The musicians keep the energy up a bit, but I couldn’t help but feel like things began to fizzle once everyone ran off to their own corner of Harambe Market, and kept to themselves for the remainder of the evening. Certainly, this may be the atmosphere that you prefer. When I attended the Frozen Ever After Dessert Party at Epcot, one of the families that was seated at our circular table somehow kept their backs to everyone else for the entirety of the evening, never speaking a word to anyone. But part of the fun of these sorts of all-you-care-to-enjoy events is meeting new people and hearing about what they’ve got going on. We all have Disney World in common, after all. On evenings with higher attendance – I doubt our event was even half full – there might be more of a fun party atmosphere, but we found ourselves scavenging for a few bites and sips before returning to the quiet seclusion of our table. The band also seemed to be backstage as often as they were on-stage playing with no other entertainment offered in between. You may want to keep that in mind if you’re considering the event solo or don’t like whoever you are planning on attending with. There are no assigned seats at any point in the evening.
Originally, Harambe Market opened with unique dishes offered at each of its various “order here” windows, just like you might find at a real marketplace. While this seems like it might be “fun” and “adventurous,” it ended up being a nightmare, as guests found themselves having to wait in multiple lines of wildly-different lengths in order to piece together a meal for their group. Fortunately, that system works much better during Circle of Flavors: Harambe at Night because there are typically no lines for food, everything is included in the price, and perusing the various menus to find some items that sound tasty is actually fun and rewarding.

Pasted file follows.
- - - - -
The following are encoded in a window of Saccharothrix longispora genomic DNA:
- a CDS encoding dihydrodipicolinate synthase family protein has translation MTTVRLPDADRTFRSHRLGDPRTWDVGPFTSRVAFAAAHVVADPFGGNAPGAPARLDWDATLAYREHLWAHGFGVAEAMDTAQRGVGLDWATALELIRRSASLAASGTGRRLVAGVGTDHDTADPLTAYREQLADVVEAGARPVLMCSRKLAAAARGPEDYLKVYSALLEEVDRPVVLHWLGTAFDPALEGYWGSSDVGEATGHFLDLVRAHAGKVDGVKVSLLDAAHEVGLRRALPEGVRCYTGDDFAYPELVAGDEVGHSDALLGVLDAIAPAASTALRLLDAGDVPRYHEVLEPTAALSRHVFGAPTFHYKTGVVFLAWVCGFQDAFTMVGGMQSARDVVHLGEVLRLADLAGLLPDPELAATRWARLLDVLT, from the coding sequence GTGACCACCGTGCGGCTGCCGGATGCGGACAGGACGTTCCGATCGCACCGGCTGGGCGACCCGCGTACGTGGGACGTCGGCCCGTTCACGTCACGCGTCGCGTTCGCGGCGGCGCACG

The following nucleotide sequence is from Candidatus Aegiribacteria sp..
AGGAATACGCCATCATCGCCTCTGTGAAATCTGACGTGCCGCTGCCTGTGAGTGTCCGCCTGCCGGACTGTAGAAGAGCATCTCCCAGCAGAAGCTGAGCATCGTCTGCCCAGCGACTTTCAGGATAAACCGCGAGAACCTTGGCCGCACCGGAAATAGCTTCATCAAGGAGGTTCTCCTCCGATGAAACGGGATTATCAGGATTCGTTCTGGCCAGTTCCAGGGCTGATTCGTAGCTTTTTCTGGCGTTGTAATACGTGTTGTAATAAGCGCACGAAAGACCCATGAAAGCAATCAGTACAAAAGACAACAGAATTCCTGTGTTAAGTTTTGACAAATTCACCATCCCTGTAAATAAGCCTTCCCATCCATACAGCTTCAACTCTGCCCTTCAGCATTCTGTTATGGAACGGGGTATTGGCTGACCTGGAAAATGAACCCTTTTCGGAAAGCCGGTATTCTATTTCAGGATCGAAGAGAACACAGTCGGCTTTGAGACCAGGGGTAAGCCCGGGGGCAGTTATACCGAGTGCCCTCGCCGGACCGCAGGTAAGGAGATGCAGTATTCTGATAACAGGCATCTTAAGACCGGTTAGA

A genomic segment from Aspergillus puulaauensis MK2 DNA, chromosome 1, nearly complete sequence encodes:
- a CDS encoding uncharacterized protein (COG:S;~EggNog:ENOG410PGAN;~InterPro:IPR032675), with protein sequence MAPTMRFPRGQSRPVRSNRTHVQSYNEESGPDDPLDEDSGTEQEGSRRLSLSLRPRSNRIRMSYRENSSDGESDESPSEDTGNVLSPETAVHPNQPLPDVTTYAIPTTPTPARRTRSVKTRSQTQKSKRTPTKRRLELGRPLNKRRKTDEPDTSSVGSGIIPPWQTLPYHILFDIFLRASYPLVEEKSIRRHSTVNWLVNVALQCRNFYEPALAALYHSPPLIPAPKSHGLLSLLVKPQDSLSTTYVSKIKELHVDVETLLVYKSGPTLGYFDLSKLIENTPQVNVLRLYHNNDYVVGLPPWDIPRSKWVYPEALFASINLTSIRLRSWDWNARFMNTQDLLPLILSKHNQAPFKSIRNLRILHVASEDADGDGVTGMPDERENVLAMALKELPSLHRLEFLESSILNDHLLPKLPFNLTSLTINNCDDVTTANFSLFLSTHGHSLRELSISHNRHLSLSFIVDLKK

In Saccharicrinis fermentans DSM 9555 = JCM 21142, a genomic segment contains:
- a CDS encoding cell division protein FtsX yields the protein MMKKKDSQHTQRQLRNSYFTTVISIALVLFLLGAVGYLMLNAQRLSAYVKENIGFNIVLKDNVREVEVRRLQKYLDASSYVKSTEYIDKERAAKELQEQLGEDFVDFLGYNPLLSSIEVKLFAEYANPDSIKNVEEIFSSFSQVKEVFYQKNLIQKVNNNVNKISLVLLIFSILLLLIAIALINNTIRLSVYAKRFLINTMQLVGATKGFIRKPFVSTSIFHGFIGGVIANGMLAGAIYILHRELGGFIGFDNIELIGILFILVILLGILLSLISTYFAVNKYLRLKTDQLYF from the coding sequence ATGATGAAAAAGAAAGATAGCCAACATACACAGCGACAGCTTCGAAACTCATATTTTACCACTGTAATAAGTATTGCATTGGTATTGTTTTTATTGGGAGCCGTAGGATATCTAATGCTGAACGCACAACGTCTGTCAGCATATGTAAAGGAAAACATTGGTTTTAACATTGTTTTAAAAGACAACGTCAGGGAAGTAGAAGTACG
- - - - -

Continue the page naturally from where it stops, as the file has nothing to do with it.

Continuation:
What’s available is also listed in the pamphlet that you’ll be handed at the start of the evening. Here’s the African Lion, for example:
Just about everything that we tried, at a minimum, tasted as good as what I would expect to be served at a restaurant like Sanaa at Disney’s Animal Kingdom Lodge. A couple were elevated so much that I wouldn’t be surprised to see something similar served at a signature restaurant like Jiko, while a couple others would probably fit in closer to The Mara, which is still a very good quick service. In other words, we’re far from your run-of-the-mill quick service quality food here, despite the venue typically serving gyros and hot dogs during the day.
The “Hangar Steak with Herb-Infused Mealie, Chakalaka, and a Red Wine Sauce” was a highlight, with two thin slices of tender, juicy meat served on a bed of sweet corn that’s further enhanced by the delicious red wine reduction underneath. It took me right back to my last visit to Jiko, where you’ll find a very similar sauce served alongside the ($52) filet. The Chakalaka on top gives it a little bit of an African flair with the sweet tomato topping. Most dishes are prepared to order, so you can request something be left off or placed on the side.
Also served from the African Lion window is this “Tandoori-marinated Chicken with Fingerling Potatoes, Kool Slaai, and Mango Sambal.”
The Chicken was just about as tender and juicy as the steak, here served with a refreshing, vibrant orange sauce made of fruity mango and spicy pepper with just a hint of soy. The crispy potatoes underneath soaked up the delicious sauce and made for a satisfying accompaniment to all the meat. Really impressive.
You can also rock some Chicken Tenders if you’d like. Even these exceeded expectations, with a light, incredibly crunchy cornmeal coating wrapped around chunks of chicken.
About a foot away, you’ll find the Cape Buffalo window:
With four more selections.
The “Shrimp Curry with Sustainable Shrimp, Cape Malay Green Coconut Curry, and Basmati Rice” was another highlight, with two large shrimp served on top of fragrant Basmati Rice that’s smothered in a mildly spicy curry with cumin, coriander, and turmeric notes. At first, I wished that the Shrimp had been coated in the sauce as well, but this presentation probably lets people add as much or as little spice to the main event of the dish as they’d like. There’s some bites of cauliflower mixed in with the curry, which is where you’ll pick up even more of that spicy coconut flavor. Really good.